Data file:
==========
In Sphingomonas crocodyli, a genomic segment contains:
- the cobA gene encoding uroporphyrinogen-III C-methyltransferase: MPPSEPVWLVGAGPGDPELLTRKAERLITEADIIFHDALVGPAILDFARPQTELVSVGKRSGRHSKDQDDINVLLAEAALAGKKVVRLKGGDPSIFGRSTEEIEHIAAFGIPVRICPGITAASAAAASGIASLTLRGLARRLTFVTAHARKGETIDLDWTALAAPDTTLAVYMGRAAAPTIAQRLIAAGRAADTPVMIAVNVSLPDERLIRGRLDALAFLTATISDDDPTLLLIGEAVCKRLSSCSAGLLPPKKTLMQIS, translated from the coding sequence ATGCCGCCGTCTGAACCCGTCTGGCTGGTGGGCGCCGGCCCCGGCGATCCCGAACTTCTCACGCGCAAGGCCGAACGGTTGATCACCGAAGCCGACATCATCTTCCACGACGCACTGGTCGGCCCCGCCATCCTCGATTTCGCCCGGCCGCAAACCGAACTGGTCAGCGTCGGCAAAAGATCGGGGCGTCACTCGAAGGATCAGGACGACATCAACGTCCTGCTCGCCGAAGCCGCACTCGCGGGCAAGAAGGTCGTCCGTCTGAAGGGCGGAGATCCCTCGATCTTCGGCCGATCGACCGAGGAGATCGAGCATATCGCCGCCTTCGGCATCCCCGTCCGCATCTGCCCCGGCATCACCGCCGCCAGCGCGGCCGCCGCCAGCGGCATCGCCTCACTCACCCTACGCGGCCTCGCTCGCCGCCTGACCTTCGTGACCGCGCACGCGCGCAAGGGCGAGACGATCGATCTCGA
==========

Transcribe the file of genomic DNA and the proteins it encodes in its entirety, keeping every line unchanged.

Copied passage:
In Sphingomonas crocodyli, a genomic segment contains:
- the cobA gene encoding uroporphyrinogen-III C-methyltransferase: MPPSEPVWLVGAGPGDPELLTRKAERLITEADIIFHDALVGPAILDFARPQTELVSVGKRSGRHSKDQDDINVLLAEAALAGKKVVRLKGGDPSIFGRSTEEIEHIAAFGIPVRICPGITAASAAAASGIASLTLRGLARRLTFVTAHARKGETIDLDWTALAAPDTTLAVYMGRAAAPTIAQRLIAAGRAADTPVMIAVNVSLPDERLIRGRLDALAFLTATISDDDPTLLLIGEAVCKRLSSCSAGLLPPKKTLMQIS, translated from the coding sequence ATGCCGCCGTCTGAACCCGTCTGGCTGGTGGGCGCCGGCCCCGGCGATCCCGAACTTCTCACGCGCAAGGCCGAACGGTTGATCACCGAAGCCGACATCATCTTCCACGACGCACTGGTCGGCCCCGCCATCCTCGATTTCGCCCGGCCGCAAACCGAACTGGTCAGCGTCGGCAAAAGATCGGGGCGTCACTCGAAGGATCAGGACGACATCAACGTCCTGCTCGCCGAAGCCGCACTCGCGGGCAAGAAGGTCGTCCGTCTGAAGGGCGGAGATCCCTCGATCTTCGGCCGATCGACCGAGGAGATCGAGCATATCGCCGCCTTCGGCATCCCCGTCCGCATCTGCCCCGGCATCACCGCCGCCAGCGCGGCCGCCGCCAGCGGCATCGCCTCACTCACCCTACGCGGCCTCGCTCGCCGCCTGACCTTCGTGACCGCGCACGCGCGCAAGGGCGAGACGATCGATCTCGA